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Open AccessArticle

A Low-Cost, Passive Release Device for the Surveillance and Control of Mosquitoes

1
Department of Internal Medicine, College of Medicine, University of Central Florida, Orlando, FL 32827, USA
2
Department of Materials Science and Engineering, University of Florida, Gainesville, FL 32611, USA
3
United States Department of Agriculture-Center for Medical, Agricultural and Veterinary Entomology, Gainesville, FL 32608, USA
4
Entomology and Nematology Department, University of Florida, Gainesville, FL 32611-0620, USA
5
J. Crayton Pruitt Family Biomedical Engineering, University of Florida, Gainesville, FL 32611, USA
*
Author to whom correspondence should be addressed.
These authors contributed equally to this work.
Authors B.J.W. and C.D.B. are co-senior authors of this work.
Int. J. Environ. Res. Public Health 2019, 16(9), 1488; https://doi.org/10.3390/ijerph16091488
Received: 11 March 2019 / Revised: 24 April 2019 / Accepted: 26 April 2019 / Published: 27 April 2019
(This article belongs to the Special Issue Recent Advances in Aedes Aegypti Control)
Mosquitoes continue to be a major threat to global health, and the ability to reliably monitor, catch, and kill mosquitoes via passive traps is of great importance. Global, low-cost, and easy-to-use outdoor devices are needed to augment existing efforts in mosquito control that combat the spread of disease, such as Zika. Thus, we have developed a modular, portable, non-powered (passive), self-contained, and field-deployable device suitable for releasing volatiles with a wide range of applications such as attracting, repelling, and killing mosquitoes. This unique device relies on a novel nested wick and two-reservoir design that achieves a constant release of volatiles over several hundred hours. Devices loaded with one of either two compounds, geraniol or 1-methylpiperazine (MP), were tested in a controlled environment (32 °C and 70% relative humidity), and both compounds achieved a constant release from our devices at a rate of 2.4 mg/h and 47 mg/h, respectively. The liquid payload can be volatile attractants or repellants as well as mosquitocide-containing feeding solutions for capture and surveillance. This low-cost device can be utilized for both civilian and military mosquito control purposes, but it will be particularly important for protecting those in economically repressed environments, such as sub-Saharan Africa and Central and South America. View Full-Text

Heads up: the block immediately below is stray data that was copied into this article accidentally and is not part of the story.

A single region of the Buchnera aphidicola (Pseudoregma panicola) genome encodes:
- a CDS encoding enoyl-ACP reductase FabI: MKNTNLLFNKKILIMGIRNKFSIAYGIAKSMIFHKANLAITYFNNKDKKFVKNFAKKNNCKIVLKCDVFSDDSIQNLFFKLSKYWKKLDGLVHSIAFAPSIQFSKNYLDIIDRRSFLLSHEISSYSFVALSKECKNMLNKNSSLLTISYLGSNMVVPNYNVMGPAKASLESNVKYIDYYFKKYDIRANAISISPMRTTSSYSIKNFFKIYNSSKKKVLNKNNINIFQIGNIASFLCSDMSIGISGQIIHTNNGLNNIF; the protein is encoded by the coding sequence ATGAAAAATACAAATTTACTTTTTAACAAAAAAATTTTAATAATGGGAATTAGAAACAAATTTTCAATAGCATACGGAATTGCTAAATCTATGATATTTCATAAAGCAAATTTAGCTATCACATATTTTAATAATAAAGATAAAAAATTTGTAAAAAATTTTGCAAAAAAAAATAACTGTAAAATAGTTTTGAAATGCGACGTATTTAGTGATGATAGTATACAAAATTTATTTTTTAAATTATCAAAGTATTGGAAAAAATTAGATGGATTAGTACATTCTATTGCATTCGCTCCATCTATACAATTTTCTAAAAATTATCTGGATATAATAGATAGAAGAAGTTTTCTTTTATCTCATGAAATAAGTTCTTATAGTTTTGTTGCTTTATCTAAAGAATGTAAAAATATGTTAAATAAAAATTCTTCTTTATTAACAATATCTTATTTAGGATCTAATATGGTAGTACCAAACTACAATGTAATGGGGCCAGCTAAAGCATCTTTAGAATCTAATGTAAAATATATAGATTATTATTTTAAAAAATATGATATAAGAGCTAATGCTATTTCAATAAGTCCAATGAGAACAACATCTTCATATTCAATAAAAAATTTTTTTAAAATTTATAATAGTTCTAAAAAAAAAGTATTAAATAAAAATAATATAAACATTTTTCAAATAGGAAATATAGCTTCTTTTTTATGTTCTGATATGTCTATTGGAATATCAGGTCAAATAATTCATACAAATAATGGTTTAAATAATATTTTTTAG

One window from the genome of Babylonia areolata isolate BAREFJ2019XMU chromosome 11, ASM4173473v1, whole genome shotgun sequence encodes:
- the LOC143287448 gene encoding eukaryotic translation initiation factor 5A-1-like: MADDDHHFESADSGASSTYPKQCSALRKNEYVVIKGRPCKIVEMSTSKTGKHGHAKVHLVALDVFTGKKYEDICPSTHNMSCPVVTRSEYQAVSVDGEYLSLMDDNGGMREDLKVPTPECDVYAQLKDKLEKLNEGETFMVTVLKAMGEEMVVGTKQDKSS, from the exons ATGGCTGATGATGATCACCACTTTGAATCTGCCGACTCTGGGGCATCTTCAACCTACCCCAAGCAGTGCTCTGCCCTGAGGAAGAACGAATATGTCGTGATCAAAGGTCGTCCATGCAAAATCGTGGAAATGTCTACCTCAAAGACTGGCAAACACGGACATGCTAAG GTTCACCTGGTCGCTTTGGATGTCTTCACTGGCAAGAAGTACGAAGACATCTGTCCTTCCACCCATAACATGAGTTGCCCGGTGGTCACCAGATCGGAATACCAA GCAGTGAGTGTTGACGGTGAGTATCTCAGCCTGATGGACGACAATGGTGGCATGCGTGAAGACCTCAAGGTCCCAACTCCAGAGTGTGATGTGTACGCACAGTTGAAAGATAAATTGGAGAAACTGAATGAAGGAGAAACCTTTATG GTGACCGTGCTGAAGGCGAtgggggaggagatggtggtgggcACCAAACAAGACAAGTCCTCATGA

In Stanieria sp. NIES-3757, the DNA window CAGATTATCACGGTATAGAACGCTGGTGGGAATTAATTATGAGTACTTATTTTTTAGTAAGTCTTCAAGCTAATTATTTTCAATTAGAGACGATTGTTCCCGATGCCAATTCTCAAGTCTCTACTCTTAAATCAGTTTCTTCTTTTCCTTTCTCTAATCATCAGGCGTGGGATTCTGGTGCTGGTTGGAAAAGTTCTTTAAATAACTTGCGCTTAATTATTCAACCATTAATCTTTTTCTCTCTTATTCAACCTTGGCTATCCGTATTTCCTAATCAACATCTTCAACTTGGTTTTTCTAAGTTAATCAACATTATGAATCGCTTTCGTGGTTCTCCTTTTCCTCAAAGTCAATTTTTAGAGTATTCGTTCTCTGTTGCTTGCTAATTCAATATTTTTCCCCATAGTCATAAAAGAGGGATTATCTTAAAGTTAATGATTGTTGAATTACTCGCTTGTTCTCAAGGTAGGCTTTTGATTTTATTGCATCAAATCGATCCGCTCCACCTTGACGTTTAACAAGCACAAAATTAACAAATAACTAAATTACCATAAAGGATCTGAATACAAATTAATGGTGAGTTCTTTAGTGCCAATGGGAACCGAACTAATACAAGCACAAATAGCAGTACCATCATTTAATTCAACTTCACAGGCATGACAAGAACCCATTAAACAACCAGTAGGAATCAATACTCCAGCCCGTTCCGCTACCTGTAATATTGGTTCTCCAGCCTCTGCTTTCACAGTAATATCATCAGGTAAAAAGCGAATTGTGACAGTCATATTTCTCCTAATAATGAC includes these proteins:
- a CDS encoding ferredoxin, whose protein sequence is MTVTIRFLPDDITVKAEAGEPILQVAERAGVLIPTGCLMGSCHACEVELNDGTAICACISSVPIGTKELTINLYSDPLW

Keywords: Spatial repellent; controlled release; surveillance; military; malaria; field-deployable device; Zika Spatial repellent; controlled release; surveillance; military; malaria; field-deployable device; Zika
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MDPI and ACS Style

Kwan, M.W.C.; Bosak, A.; Kline, J.; Pita, M.A.; Giel, N.; Pereira, R.M.; Koehler, P.G.; Kline, D.L.; Batich, C.D.; Willenberg, B.J. A Low-Cost, Passive Release Device for the Surveillance and Control of Mosquitoes. Int. J. Environ. Res. Public Health 2019, 16, 1488.

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